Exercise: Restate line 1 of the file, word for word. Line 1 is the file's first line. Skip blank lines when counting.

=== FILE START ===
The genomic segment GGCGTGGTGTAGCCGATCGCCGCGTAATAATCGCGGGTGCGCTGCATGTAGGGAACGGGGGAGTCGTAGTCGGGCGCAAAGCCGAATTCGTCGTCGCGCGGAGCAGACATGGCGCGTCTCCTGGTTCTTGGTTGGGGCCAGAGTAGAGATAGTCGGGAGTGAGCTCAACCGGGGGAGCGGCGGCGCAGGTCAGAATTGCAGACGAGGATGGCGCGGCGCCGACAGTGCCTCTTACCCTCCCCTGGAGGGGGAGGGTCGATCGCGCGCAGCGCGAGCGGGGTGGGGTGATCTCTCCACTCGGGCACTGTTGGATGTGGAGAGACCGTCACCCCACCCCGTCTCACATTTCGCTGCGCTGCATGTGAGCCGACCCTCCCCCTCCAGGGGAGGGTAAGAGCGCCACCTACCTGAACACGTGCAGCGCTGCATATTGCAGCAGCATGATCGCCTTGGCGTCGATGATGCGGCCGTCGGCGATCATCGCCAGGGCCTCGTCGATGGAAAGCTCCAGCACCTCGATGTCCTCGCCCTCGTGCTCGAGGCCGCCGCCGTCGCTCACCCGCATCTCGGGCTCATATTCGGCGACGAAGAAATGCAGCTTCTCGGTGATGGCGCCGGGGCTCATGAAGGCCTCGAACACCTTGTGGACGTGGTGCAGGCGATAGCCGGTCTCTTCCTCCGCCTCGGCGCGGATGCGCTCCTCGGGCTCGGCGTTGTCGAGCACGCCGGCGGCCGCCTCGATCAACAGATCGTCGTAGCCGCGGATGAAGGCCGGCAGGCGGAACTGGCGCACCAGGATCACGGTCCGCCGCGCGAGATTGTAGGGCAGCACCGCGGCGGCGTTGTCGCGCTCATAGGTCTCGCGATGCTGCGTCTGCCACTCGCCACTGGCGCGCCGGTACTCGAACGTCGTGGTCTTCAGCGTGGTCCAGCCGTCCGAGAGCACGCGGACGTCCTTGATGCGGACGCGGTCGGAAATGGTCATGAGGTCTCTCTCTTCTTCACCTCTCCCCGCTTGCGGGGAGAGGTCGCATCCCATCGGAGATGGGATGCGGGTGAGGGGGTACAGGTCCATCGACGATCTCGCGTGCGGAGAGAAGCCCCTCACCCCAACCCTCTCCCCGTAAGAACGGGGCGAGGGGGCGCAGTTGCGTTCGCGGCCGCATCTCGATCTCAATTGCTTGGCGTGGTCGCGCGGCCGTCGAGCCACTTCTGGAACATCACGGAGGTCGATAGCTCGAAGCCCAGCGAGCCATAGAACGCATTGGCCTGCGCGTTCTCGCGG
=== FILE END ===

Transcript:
The genomic segment GGCGTGGTGTAGCCGATCGCCGCGTAATAATCGCGGGTGCGCTGCATGTAGGGAACGGGGGAGTCGTAGTCGGGCGCAAAGCCGAATTCGTCGTCGCGCGGAGCAGACATGGCGCGTCTCCTGGTTCTTGGTTGGGGCCAGAGTAGAGATAGTCGGGAGTGAGCTCAACCGGGGGAGCGGCGGCGCAGGTCAGAATTGCAGACGAGGATGGCGCGGCGCCGACAGTGCCTCTTACCCTCCCCTGGAGGGGGAGGGTCGATCGCGCGCAGCGCGAGCGGGGTGGGGTGATCTCTCCACTCGGGCACTGTTGGATGTGGAGAGACCGTCACCCCACCCCGTCTCACATTTCGCTGCGCTGCATGTGAGCCGACCCTCCCCCTCCAGGGGAGGGTAAGAGCGCCACCTACCTGAACACGTGCAGCGCTGCATATTGCAGCAGCATGATCGCCTTGGCGTCGATGATGCGGCCGTCGGCGATCATCGCCAGGGCCTCGTCGATGGAAAGCTCCAGCACCTCGATGTCCTCGCCCTCGTGCTCGAGGCCGCCGCCGTCGCTCACCCGCATCTCGGGCTCATATTCGGCGACGAAGAAATGCAGCTTCTCGGTGATGGCGCCGGGGCTCATGAAGGCCTCGAACACCTTGTGGACGTGGTGCAGGCGATAGCCGGTCTCTTCCTCCGCCTCGGCGCGGATGCGCTCCTCGGGCTCGGCGTTGTCGAGCACGCCGGCGGCCGCCTCGATCAACAGATCGTCGTAGCCGCGGATGAAGGCCGGCAGGCGGAACTGGCGCACCAGGATCACGGTCCGCCGCGCGAGATTGTAGGGCAGCACCGCGGCGGCGTTGTCGCGCTCATAGGTCTCGCGATGCTGCGTCTGCCACTCGCCACTGGCGCGCCGGTACTCGAACGTCGTGGTCTTCAGCGTGGTCCAGCCGTCCGAGAGCACGCGGACGTCCTTGATGCGGACGCGGTCGGAAATGGTCATGAGGTCTCTCTCTTCTTCACCTCTCCCCGCTTGCGGGGAGAGGTCGCATCCCATCGGAGATGGGATGCGGGTGAGGGGGTACAGGTCCATCGACGATCTCGCGTGCGGAGAGAAGCCCCTCACCCCAACCCTCTCCCCGTAAGAACGGGGCGAGGGGGCGCAGTTGCGTTCGCGGCCGCATCTCGATCTCAATTGCTTGGCGTGGTCGCGCGGCCGTCGAGCCACTTCTGGAACATCACGGAGGTCGATAGCTCGAAGCCCAGCGAGCCATAGAACGCATTGGCCTGCGCGTTCTCGCGG